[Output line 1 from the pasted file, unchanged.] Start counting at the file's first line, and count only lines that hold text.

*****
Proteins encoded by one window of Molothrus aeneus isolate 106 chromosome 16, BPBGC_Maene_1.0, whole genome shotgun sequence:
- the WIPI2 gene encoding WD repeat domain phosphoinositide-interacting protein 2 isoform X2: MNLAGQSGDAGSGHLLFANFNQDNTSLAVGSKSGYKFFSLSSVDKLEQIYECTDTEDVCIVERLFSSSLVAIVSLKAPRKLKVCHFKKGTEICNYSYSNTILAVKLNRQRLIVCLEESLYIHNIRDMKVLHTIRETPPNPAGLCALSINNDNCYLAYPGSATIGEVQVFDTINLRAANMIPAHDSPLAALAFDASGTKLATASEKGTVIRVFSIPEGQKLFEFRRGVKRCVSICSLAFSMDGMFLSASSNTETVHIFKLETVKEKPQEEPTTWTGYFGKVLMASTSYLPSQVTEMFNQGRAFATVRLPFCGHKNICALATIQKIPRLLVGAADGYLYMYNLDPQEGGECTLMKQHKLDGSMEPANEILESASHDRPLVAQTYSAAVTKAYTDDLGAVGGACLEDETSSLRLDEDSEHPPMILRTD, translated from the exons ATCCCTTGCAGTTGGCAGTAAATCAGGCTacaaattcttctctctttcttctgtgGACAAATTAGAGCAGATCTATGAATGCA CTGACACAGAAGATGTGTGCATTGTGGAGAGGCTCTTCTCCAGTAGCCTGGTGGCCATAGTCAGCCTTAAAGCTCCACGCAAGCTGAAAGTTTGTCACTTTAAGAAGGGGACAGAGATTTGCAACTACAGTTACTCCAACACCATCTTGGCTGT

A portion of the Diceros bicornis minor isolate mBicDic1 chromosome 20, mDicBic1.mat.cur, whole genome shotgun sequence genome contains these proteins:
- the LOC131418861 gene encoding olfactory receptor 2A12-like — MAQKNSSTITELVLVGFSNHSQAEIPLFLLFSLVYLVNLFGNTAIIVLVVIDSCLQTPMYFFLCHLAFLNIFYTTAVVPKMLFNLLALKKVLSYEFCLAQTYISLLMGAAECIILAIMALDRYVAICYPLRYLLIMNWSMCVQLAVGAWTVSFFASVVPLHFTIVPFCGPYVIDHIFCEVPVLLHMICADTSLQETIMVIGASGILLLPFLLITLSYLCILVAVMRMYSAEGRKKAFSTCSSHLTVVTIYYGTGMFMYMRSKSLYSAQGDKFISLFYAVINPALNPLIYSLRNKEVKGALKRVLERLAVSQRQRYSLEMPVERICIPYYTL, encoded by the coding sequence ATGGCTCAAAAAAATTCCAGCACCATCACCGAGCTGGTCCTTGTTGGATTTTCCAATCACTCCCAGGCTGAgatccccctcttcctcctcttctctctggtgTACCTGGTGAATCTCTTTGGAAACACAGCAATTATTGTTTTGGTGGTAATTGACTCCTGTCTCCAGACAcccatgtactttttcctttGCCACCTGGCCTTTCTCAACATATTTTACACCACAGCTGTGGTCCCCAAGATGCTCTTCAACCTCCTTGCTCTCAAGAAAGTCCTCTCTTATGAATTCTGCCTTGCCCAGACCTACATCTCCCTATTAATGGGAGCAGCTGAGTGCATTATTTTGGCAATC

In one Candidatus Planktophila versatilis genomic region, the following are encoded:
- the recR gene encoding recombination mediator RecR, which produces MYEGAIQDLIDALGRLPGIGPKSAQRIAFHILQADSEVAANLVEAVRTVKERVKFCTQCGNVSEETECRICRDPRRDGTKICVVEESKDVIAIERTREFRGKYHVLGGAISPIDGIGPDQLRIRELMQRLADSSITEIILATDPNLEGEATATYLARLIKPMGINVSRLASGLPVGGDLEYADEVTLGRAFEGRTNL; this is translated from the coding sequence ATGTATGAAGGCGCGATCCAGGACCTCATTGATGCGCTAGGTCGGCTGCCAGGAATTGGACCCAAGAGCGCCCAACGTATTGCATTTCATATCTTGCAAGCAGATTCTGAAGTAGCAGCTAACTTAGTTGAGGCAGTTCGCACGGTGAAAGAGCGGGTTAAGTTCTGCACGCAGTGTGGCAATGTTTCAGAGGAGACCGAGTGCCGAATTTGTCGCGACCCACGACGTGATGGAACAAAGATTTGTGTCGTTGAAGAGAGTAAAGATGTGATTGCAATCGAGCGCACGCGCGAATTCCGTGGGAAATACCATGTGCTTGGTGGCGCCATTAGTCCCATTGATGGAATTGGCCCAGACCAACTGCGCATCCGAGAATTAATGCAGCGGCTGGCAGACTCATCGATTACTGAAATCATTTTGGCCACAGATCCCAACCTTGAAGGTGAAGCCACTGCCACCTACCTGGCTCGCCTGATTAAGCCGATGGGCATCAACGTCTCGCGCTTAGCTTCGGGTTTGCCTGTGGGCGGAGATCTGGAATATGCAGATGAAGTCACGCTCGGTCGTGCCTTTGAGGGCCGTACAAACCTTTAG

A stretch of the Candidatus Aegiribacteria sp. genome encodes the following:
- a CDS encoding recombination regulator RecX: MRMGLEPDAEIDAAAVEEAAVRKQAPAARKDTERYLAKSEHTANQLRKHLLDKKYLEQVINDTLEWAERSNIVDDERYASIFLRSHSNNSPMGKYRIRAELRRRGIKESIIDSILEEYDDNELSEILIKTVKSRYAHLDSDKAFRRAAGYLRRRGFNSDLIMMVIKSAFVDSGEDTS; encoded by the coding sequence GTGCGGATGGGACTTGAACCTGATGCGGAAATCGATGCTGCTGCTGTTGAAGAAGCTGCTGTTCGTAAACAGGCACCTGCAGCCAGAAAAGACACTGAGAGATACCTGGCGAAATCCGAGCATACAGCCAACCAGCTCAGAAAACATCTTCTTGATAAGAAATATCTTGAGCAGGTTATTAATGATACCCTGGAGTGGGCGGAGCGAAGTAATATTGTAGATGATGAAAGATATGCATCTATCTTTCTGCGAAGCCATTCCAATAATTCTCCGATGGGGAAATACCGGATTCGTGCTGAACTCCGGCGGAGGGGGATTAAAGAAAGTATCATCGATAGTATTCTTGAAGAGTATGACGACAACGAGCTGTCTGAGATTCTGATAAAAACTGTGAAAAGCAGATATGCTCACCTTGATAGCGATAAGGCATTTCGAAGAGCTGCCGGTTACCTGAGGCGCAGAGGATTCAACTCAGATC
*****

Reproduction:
Proteins encoded by one window of Molothrus aeneus isolate 106 chromosome 16, BPBGC_Maene_1.0, whole genome shotgun sequence: